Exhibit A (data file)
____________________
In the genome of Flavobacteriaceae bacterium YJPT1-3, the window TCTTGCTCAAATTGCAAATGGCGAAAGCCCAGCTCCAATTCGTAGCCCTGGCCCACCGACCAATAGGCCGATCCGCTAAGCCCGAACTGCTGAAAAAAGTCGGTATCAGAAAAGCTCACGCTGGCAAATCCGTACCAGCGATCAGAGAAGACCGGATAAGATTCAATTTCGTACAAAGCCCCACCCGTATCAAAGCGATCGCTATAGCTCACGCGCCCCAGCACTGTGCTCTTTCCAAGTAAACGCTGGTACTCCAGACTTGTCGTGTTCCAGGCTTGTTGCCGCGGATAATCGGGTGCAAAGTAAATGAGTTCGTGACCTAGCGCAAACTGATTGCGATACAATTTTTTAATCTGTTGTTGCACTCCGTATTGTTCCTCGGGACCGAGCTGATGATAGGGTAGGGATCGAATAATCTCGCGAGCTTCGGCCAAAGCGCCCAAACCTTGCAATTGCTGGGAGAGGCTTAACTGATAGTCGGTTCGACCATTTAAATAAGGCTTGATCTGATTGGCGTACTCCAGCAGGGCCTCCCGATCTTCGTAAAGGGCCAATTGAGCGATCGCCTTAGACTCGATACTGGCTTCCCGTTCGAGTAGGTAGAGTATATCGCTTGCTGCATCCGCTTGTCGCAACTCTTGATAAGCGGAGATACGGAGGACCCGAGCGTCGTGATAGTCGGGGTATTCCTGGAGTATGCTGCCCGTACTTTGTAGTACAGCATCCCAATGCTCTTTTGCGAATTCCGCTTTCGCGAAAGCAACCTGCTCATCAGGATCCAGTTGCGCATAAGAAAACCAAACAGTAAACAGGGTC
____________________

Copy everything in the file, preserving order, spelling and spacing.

In the genome of Flavobacteriaceae bacterium YJPT1-3, the window TCTTGCTCAAATTGCAAATGGCGAAAGCCCAGCTCCAATTCGTAGCCCTGGCCCACCGACCAATAGGCCGATCCGCTAAGCCCGAACTGCTGAAAAAAGTCGGTATCAGAAAAGCTCACGCTGGCAAATCCGTACCAGCGATCAGAGAAGACCGGATAAGATTCAATTTCGTACAAAGCCCCACCCGTATCAAAGCGATCGCTATAGCTCACGCGCCCCAGCACTGTGCTCTTTCCAAGTAAACGCTGGTACTCCAGACTTGTCGTGTTCCAGGCTTGTTGCCGCGGATAATCGGGTGCAAAGTAAATGAGTTCGTGACCTAGCGCAAACTGATTGCGATACAATTTTTTAATCTGTTGTTGCACTCCGTATTGTTCCTCGGGACCGAGCTGATGATAGGGTAGGGATCGAATAATCTCGCGAGCTTCGGCCAAAGCGCCCAAACCTTGCAATTGCTGGGAGAGGCTTAACTGATAGTCGGTTCGACCATTTAAATAAGGCTTGATCTGATTGGCGTACTCCAGCAGGGCCTCCCGATCTTCGTAAAGGGCCAATTGAGCGATCGCCTTAGACTCGATACTGGCTTCCCGTTCGAGTAGGTAGAGTATATCGCTTGCTGCATCCGCTTGTCGCAACTCTTGATAAGCGGAGATACGGAGGACCCGAGCGTCGTGATAGTCGGGGTATTCCTGGAGTATGCTGCCCGTACTTTGTAGTACAGCATCCCAATGCTCTTTTGCGAATTCCGCTTTCGCGAAAGCAACCTGCTCATCAGGATCCAGTTGCGCATAAGAAAACCAAACAGTAAACAGGGTC